A Field Guide to the Reptiles of Thailand (Heftet)

Forfatter:

, og

Legg i ønskeliste

Forfatter: , og
Innbinding: Heftet
Utgivelsesår: 2015
Antall sider: 352
Forlag: Oxford University Press Inc
Språk: Engelsk
ISBN/EAN: 9780199736508
Kategori: Naturvitenskap
Omtale: A Field Guide to the Reptiles of Thailand
Thailand is home to over 350 species of reptiles, consisting of many kinds of turtles and tortoises, lizards, snakes and crocodiless. With its extensive network of protected areas, Thailand is one of the richest and most ecologically diverse countries in the world. However, many of these species are being threatened more than ever before, including habitat loss caused by agricultural expansion and intensification, and from wildlife trade. For herpetologists and naturalists, understanding the reptiles of Thailand is now more important than ever before. With A Field Guide to the Reptiles of Thailand, Tanya Chan-ard, John Parr, and Jarujin Nabhitabhata present the definitive resource for identifying and understanding all known species of reptile in the region. It is the only updated and complete guide to the country's reptilian life in existence. The book contains an account of every species, complete with nomenclature, colour illustrations, and range maps of known locations. The accounts include discussion of behaviour, morphological measurements, and habitat, as well as the most current information on each species' conservation status.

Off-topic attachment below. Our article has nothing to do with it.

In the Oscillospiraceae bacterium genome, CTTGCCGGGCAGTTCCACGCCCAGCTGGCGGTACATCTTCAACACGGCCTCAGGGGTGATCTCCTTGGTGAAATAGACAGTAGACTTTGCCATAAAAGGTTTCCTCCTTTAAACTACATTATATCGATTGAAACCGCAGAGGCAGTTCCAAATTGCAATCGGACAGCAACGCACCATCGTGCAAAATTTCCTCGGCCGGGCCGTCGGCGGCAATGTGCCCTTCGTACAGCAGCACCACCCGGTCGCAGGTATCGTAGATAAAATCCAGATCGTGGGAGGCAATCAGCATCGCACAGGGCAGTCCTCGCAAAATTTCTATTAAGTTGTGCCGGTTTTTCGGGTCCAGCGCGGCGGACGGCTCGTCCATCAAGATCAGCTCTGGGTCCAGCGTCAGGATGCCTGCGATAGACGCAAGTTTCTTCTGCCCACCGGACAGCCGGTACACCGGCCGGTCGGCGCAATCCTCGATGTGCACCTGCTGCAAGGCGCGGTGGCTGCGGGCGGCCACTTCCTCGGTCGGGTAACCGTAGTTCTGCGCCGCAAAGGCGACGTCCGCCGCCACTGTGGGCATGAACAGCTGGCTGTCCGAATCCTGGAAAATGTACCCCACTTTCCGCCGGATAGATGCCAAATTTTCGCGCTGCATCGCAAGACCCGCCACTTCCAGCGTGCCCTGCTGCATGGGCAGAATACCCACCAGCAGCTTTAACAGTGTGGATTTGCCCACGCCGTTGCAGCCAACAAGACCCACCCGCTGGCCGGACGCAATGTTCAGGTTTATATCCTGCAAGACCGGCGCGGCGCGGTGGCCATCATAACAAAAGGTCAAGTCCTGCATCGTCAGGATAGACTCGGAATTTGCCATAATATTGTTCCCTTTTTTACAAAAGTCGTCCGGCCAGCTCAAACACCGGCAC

The authors explain the current system of classifying the threat level of endangerment, making the presented information and terminology understandable and useful. The introduction to the book discusses the history of herpetology in Thailand, as well as its climate, physiography, and zoogeography. A section on how to use the guide most effectively has also been included to make the book accessible to a wide range of both scientists and nature enthusiasts. A Field Guide to the Reptiles of Thailand is the definitive and most comprehensive resource for herpetologists, naturalists, and conservationists working in Thailand.

Til toppen